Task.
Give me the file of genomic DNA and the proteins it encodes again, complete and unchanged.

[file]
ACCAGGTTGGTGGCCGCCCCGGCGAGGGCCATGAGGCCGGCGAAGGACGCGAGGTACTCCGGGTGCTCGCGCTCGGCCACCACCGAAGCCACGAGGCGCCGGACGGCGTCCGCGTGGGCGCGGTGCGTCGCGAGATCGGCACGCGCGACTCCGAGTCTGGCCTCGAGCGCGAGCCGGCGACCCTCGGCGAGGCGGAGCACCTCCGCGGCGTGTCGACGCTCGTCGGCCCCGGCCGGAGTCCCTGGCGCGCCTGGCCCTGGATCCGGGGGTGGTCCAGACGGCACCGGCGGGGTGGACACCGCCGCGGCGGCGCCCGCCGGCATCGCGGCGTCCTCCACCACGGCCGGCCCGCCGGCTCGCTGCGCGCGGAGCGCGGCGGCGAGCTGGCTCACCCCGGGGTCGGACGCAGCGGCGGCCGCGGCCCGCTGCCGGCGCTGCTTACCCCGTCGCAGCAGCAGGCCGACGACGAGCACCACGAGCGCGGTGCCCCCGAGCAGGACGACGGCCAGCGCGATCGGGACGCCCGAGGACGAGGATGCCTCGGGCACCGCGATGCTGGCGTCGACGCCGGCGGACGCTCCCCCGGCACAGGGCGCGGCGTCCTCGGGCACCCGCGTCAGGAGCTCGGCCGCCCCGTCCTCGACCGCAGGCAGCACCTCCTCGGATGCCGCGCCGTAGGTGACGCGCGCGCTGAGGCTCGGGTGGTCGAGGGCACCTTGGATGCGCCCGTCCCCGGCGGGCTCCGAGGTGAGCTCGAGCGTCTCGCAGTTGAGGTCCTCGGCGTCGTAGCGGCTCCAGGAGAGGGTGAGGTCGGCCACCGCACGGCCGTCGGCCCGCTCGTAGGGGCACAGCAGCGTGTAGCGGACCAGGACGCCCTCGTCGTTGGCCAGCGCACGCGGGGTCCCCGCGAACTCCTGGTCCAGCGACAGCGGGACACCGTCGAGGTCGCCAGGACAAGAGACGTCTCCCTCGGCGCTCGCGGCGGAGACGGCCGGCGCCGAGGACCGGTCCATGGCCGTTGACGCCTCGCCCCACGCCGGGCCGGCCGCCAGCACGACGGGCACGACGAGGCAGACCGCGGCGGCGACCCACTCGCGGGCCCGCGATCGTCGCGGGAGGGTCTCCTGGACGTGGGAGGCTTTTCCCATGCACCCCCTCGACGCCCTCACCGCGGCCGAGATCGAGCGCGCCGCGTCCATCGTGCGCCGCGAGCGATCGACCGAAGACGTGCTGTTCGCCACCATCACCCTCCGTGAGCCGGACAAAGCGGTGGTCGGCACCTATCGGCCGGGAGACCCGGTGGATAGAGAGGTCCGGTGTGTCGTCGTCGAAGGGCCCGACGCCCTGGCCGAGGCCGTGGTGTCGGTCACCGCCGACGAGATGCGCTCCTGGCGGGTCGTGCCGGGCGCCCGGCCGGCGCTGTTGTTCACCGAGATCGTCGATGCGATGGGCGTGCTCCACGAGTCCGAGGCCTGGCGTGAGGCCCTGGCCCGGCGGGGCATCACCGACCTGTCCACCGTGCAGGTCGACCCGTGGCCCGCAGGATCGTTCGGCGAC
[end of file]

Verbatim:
ACCAGGTTGGTGGCCGCCCCGGCGAGGGCCATGAGGCCGGCGAAGGACGCGAGGTACTCCGGGTGCTCGCGCTCGGCCACCACCGAAGCCACGAGGCGCCGGACGGCGTCCGCGTGGGCGCGGTGCGTCGCGAGATCGGCACGCGCGACTCCGAGTCTGGCCTCGAGCGCGAGCCGGCGACCCTCGGCGAGGCGGAGCACCTCCGCGGCGTGTCGACGCTCGTCGGCCCCGGCCGGAGTCCCTGGCGCGCCTGGCCCTGGATCCGGGGGTGGTCCAGACGGCACCGGCGGGGTGGACACCGCCGCGGCGGCGCCCGCCGGCATCGCGGCGTCCTCCACCACGGCCGGCCCGCCGGCTCGCTGCGCGCGGAGCGCGGCGGCGAGCTGGCTCACCCCGGGGTCGGACGCAGCGGCGGCCGCGGCCCGCTGCCGGCGCTGCTTACCCCGTCGCAGCAGCAGGCCGACGACGAGCACCACGAGCGCGGTGCCCCCGAGCAGGACGACGGCCAGCGCGATCGGGACGCCCGAGGACGAGGATGCCTCGGGCACCGCGATGCTGGCGTCGACGCCGGCGGACGCTCCCCCGGCACAGGGCGCGGCGTCCTCGGGCACCCGCGTCAGGAGCTCGGCCGCCCCGTCCTCGACCGCAGGCAGCACCTCCTCGGATGCCGCGCCGTAGGTGACGCGCGCGCTGAGGCTCGGGTGGTCGAGGGCACCTTGGATGCGCCCGTCCCCGGCGGGCTCCGAGGTGAGCTCGAGCGTCTCGCAGTTGAGGTCCTCGGCGTCGTAGCGGCTCCAGGAGAGGGTGAGGTCGGCCACCGCACGGCCGTCGGCCCGCTCGTAGGGGCACAGCAGCGTGTAGCGGACCAGGACGCCCTCGTCGTTGGCCAGCGCACGCGGGGTCCCCGCGAACTCCTGGTCCAGCGACAGCGGGACACCGTCGAGGTCGCCAGGACAAGAGACGTCTCCCTCGGCGCTCGCGGCGGAGACGGCCGGCGCCGAGGACCGGTCCATGGCCGTTGACGCCTCGCCCCACGCCGGGCCGGCCGCCAGCACGACGGGCACGACGAGGCAGACCGCGGCGGCGACCCACTCGCGGGCCCGCGATCGTCGCGGGAGGGTCTCCTGGACGTGGGAGGCTTTTCCCATGCACCCCCTCGACGCCCTCACCGCGGCCGAGATCGAGCGCGCCGCGTCCATCGTGCGCCGCGAGCGATCGACCGAAGACGTGCTGTTCGCCACCATCACCCTCCGTGAGCCGGACAAAGCGGTGGTCGGCACCTATCGGCCGGGAGACCCGGTGGATAGAGAGGTCCGGTGTGTCGTCGTCGAAGGGCCCGACGCCCTGGCCGAGGCCGTGGTGTCGGTCACCGCCGACGAGATGCGCTCCTGGCGGGTCGTGCCGGGCGCCCGGCCGGCGCTGTTGTTCACCGAGATCGTCGATGCGATGGGCGTGCTCCACGAGTCCGAGGCCTGGCGTGAGGCCCTGGCCCGGCGGGGCATCACCGACCTGTCCACCGTGCAGGTCGACCCGTGGCCCGCAGGATCGTTCGGCGAC